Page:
I fell in love with Turkey 28 years ago. Denim jeans were a rare western luxury then and every time the politicians got uppity the army rolled in, imposing swingeing curfews and outlawing anything cultural that seemed vaguely fun. How times change – yet it’s Turkey’s culture and history that makes her so attractive today. Nearly 2.5million Brits will holiday in Turkey this year. The face she shows most of us is thoroughly modern – sort of like Italy, but with moustaches and headscarves. Outside of the eurozone but with Mediterranean, Aegean and Black Sea coastlines, the country offers everything the fun-hungry all inclusive traveller wants. But a step away from the tourist areas is a Turkey of such original beauty that you’d need a thousand lifetimes to spend here, and there’d still be more to discover.

I’ve spent nearly 30 years travelling in luxury coaches, dodgy taxis, Dolmus buses, army helicopters, by boat and on foot and never fail to be thrown by the sheer diversity of a country that’s more like a continent.

Hip, cultural Istanbul is where many travellers start their voyages of discovery. Like New York isn’t America, Istanbul isn’t really Turkey, but a state in it’s own right. Unlike New York, Istanbul has 3,000 years of civilisation to inspire herself with. On the same latitude as Rome (and also built on seven hills), this was the perfect capital for the Emperor Constantine to establish the Eastern Roman empire from, just when old Rome was tearing itself to pieces.

The Byzantines came next. They were Greek-speaking Christians that were nonetheless mullah’d by thuggish crusaders, who carried off her many treasures (check out the golden lions in St Mark’s Square, Venice, for example), leaving the door open to the (Muslim) Ottomans, whose empire stretched from the gates of Vienna all the way round the Med to Mauritania. Istanbul is still the headquarters of the Greek Orthodox church. Awe-inspired pilgrims thought Haghia Sofia’s great dome was suspended from heaven by a golden chain as even you might today. Gorgeous churches, chapels and synagogues are yours to happen upon in her huddled quarters.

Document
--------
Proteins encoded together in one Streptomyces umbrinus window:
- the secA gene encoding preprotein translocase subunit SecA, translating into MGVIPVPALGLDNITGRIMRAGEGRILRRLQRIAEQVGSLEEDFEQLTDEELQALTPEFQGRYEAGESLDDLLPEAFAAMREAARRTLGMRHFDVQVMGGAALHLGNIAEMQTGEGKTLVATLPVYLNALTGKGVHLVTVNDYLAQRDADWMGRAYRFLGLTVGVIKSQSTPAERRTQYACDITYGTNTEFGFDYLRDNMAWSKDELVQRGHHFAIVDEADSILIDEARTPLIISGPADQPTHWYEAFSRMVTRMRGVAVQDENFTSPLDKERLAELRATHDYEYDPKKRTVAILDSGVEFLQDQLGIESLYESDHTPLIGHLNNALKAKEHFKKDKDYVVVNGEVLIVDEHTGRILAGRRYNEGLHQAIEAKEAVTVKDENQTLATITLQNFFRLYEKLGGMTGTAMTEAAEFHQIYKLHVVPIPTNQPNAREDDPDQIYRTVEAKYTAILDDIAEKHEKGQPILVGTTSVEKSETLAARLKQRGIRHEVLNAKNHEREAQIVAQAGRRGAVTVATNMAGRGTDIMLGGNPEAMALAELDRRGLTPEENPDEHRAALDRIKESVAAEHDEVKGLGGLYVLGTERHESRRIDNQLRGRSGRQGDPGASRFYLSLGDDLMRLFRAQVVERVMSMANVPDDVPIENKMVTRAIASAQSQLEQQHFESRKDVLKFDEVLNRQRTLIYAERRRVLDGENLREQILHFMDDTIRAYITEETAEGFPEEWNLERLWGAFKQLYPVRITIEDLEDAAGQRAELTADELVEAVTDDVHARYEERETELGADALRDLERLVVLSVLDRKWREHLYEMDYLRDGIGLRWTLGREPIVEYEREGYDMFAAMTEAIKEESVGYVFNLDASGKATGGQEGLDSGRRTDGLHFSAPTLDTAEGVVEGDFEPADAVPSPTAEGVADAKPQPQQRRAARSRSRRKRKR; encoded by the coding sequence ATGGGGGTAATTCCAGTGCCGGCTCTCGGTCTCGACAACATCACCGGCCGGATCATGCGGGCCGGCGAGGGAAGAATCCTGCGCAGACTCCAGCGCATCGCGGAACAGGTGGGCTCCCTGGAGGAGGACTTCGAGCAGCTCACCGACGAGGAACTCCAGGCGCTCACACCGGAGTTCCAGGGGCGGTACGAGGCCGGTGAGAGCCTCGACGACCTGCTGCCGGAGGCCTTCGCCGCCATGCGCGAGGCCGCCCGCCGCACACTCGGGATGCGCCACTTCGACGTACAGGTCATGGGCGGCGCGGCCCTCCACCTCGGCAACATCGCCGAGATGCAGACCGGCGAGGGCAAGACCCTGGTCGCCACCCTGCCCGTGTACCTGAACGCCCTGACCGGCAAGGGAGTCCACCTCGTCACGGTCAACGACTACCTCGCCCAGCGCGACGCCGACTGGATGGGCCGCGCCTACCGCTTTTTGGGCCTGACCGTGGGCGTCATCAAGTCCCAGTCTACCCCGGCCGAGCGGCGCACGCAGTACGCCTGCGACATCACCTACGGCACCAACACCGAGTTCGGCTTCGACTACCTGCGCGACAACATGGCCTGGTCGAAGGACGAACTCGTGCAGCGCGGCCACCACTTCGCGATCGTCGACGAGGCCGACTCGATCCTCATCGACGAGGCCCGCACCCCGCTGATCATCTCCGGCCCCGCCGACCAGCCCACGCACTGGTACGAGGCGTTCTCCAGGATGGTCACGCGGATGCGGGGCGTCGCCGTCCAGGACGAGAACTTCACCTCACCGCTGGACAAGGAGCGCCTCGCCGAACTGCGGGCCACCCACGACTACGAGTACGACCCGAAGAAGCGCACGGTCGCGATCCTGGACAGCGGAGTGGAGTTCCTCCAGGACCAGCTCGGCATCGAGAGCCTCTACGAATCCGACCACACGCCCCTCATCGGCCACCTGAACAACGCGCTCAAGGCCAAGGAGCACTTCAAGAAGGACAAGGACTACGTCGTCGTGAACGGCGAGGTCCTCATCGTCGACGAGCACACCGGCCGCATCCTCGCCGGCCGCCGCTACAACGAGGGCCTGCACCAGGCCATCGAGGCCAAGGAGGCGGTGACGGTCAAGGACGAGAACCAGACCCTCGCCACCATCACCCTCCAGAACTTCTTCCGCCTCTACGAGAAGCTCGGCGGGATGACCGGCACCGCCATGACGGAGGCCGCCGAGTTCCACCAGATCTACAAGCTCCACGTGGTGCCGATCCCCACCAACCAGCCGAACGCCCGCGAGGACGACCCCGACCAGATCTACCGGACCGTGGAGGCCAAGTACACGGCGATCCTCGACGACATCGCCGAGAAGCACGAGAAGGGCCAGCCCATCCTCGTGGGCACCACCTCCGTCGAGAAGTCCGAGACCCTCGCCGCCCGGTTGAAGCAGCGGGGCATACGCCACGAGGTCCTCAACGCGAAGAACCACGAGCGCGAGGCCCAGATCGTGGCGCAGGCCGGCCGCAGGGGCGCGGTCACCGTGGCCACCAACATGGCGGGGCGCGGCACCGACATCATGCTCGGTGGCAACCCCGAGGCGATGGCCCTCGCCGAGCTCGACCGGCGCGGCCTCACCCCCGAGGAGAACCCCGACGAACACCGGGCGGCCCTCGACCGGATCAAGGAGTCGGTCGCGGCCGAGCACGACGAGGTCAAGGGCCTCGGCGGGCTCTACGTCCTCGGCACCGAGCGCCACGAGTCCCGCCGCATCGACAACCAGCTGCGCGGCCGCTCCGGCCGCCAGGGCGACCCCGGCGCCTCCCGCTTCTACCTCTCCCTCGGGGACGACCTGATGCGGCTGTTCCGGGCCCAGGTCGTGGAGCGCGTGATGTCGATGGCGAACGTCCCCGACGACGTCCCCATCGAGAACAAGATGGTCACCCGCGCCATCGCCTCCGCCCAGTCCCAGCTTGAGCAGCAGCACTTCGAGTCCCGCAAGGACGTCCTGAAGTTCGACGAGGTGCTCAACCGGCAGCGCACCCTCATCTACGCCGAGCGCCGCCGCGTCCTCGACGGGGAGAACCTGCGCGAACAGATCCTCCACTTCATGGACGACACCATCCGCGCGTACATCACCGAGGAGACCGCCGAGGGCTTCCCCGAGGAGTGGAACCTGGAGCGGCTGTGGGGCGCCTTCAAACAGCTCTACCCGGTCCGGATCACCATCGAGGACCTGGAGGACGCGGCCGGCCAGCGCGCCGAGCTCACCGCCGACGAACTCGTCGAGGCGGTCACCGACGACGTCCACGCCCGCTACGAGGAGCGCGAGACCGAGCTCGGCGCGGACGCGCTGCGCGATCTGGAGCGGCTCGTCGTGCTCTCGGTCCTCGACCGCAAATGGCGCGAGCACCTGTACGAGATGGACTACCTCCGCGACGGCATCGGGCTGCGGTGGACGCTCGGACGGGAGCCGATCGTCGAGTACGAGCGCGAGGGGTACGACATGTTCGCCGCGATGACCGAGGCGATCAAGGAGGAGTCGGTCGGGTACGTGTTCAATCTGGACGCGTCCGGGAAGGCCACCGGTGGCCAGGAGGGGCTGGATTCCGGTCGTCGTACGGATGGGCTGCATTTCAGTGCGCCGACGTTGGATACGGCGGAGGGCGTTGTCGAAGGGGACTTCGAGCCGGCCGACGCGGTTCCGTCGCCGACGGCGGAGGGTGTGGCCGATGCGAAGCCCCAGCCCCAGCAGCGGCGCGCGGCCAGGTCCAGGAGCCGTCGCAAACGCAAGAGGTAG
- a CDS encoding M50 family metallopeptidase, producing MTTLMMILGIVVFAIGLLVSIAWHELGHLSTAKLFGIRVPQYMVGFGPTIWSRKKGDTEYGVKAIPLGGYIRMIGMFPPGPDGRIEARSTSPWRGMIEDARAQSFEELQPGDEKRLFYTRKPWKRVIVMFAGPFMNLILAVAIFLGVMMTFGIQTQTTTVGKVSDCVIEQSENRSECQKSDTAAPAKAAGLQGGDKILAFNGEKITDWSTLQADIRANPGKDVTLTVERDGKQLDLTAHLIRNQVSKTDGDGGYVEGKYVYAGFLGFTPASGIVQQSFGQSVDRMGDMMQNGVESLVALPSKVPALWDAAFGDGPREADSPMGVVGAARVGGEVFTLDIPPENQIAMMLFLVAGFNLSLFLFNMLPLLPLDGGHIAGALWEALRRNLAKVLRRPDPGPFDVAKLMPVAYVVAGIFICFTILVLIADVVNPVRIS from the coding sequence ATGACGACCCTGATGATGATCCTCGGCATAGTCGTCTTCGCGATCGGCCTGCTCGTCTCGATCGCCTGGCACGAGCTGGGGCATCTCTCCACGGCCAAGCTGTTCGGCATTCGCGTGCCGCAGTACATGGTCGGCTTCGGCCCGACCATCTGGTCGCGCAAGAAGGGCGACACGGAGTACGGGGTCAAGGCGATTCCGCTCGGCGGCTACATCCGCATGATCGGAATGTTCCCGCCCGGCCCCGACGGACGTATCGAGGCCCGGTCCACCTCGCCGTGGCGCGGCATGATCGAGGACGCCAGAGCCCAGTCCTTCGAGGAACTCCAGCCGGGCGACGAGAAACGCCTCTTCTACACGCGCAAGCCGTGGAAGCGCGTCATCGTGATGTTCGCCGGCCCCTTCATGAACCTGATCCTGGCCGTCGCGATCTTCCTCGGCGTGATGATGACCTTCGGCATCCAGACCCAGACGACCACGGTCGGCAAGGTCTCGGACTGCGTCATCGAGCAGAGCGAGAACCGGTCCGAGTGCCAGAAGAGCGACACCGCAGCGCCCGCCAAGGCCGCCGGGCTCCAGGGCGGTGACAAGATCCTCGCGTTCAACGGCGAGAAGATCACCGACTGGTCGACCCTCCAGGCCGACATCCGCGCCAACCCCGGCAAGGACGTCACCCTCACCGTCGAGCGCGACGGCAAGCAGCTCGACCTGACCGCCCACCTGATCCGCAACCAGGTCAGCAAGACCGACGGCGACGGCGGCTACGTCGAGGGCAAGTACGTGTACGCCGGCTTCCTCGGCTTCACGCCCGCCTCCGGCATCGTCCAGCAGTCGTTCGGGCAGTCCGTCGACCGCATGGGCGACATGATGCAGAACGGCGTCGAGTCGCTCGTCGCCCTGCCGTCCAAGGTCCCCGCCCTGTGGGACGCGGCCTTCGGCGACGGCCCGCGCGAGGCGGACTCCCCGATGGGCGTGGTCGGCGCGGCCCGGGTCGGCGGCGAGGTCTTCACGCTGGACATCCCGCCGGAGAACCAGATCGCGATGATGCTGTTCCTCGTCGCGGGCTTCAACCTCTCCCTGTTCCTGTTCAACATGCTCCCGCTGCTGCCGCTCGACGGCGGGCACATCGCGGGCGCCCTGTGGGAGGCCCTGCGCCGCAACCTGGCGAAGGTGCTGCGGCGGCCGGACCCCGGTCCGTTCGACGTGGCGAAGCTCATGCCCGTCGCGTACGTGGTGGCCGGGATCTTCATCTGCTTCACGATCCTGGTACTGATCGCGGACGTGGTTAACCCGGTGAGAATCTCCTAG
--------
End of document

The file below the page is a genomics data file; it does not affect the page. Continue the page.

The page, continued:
Check out the sixth-century Kuçuk (or, Little) Haghia Sofia around the corner from the crowds at the Blue Mosque. Properly known as the church of St Sergius and St Bacchus, its fresco’d and mosaic’d saints look so sharp and fresh, they could have been dressed by Vivienne Westwood.

Boating 10 minutes over to Asia for a cup of tea, or taking the slow ferry to the traffic-free, bougainvillea-crazy Princes’ Islands for a seafood lunch or hilltop picnic you may well be the only British traveller, but you’ll still be amongst friends, for the Turkish welcome is as genuine as it is legendary.

A meander up the Bosphorous brings you to the Black Sea with its shoals of anchovies and wild waves. Within an hour of Istanbul you’re in an Alpine land of tea gardens, hazelnut coppices and Laz-speaking, line-dancing locals who trace their roots back to Jason and his Argonauts.